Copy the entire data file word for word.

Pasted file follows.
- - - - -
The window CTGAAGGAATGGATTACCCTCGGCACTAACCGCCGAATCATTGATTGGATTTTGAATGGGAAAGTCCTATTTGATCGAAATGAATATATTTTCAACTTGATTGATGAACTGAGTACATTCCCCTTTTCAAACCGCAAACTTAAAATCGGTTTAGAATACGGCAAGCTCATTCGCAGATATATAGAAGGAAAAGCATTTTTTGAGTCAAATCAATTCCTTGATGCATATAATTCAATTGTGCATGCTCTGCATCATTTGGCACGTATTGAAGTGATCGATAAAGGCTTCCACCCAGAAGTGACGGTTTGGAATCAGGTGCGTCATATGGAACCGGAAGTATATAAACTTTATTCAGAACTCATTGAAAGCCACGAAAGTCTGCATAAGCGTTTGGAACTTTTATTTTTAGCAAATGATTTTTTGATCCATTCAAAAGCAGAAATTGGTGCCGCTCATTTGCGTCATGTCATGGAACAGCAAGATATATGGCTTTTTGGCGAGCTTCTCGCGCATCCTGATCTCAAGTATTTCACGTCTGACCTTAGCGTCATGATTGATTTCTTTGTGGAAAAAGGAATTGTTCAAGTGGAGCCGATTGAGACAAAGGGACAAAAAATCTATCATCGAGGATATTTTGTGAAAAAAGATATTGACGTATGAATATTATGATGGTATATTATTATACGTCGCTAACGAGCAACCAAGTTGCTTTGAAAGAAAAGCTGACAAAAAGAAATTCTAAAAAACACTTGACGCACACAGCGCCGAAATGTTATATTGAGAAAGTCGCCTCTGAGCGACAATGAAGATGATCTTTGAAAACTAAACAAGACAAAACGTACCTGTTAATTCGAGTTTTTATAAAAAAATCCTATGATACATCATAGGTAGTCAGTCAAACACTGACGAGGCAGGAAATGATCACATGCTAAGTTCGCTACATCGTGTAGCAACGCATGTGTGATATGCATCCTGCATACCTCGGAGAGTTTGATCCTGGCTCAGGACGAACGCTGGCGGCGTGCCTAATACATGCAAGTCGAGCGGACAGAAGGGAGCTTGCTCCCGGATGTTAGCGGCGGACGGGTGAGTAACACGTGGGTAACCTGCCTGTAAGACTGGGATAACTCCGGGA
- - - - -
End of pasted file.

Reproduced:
The window CTGAAGGAATGGATTACCCTCGGCACTAACCGCCGAATCATTGATTGGATTTTGAATGGGAAAGTCCTATTTGATCGAAATGAATATATTTTCAACTTGATTGATGAACTGAGTACATTCCCCTTTTCAAACCGCAAACTTAAAATCGGTTTAGAATACGGCAAGCTCATTCGCAGATATATAGAAGGAAAAGCATTTTTTGAGTCAAATCAATTCCTTGATGCATATAATTCAATTGTGCATGCTCTGCATCATTTGGCACGTATTGAAGTGATCGATAAAGGCTTCCACCCAGAAGTGACGGTTTGGAATCAGGTGCGTCATATGGAACCGGAAGTATATAAACTTTATTCAGAACTCATTGAAAGCCACGAAAGTCTGCATAAGCGTTTGGAACTTTTATTTTTAGCAAATGATTTTTTGATCCATTCAAAAGCAGAAATTGGTGCCGCTCATTTGCGTCATGTCATGGAACAGCAAGATATATGGCTTTTTGGCGAGCTTCTCGCGCATCCTGATCTCAAGTATTTCACGTCTGACCTTAGCGTCATGATTGATTTCTTTGTGGAAAAAGGAATTGTTCAAGTGGAGCCGATTGAGACAAAGGGACAAAAAATCTATCATCGAGGATATTTTGTGAAAAAAGATATTGACGTATGAATATTATGATGGTATATTATTATACGTCGCTAACGAGCAACCAAGTTGCTTTGAAAGAAAAGCTGACAAAAAGAAATTCTAAAAAACACTTGACGCACACAGCGCCGAAATGTTATATTGAGAAAGTCGCCTCTGAGCGACAATGAAGATGATCTTTGAAAACTAAACAAGACAAAACGTACCTGTTAATTCGAGTTTTTATAAAAAAATCCTATGATACATCATAGGTAGTCAGTCAAACACTGACGAGGCAGGAAATGATCACATGCTAAGTTCGCTACATCGTGTAGCAACGCATGTGTGATATGCATCCTGCATACCTCGGAGAGTTTGATCCTGGCTCAGGACGAACGCTGGCGGCGTGCCTAATACATGCAAGTCGAGCGGACAGAAGGGAGCTTGCTCCCGGATGTTAGCGGCGGACGGGTGAGTAACACGTGGGTAACCTGCCTGTAAGACTGGGATAACTCCGGGA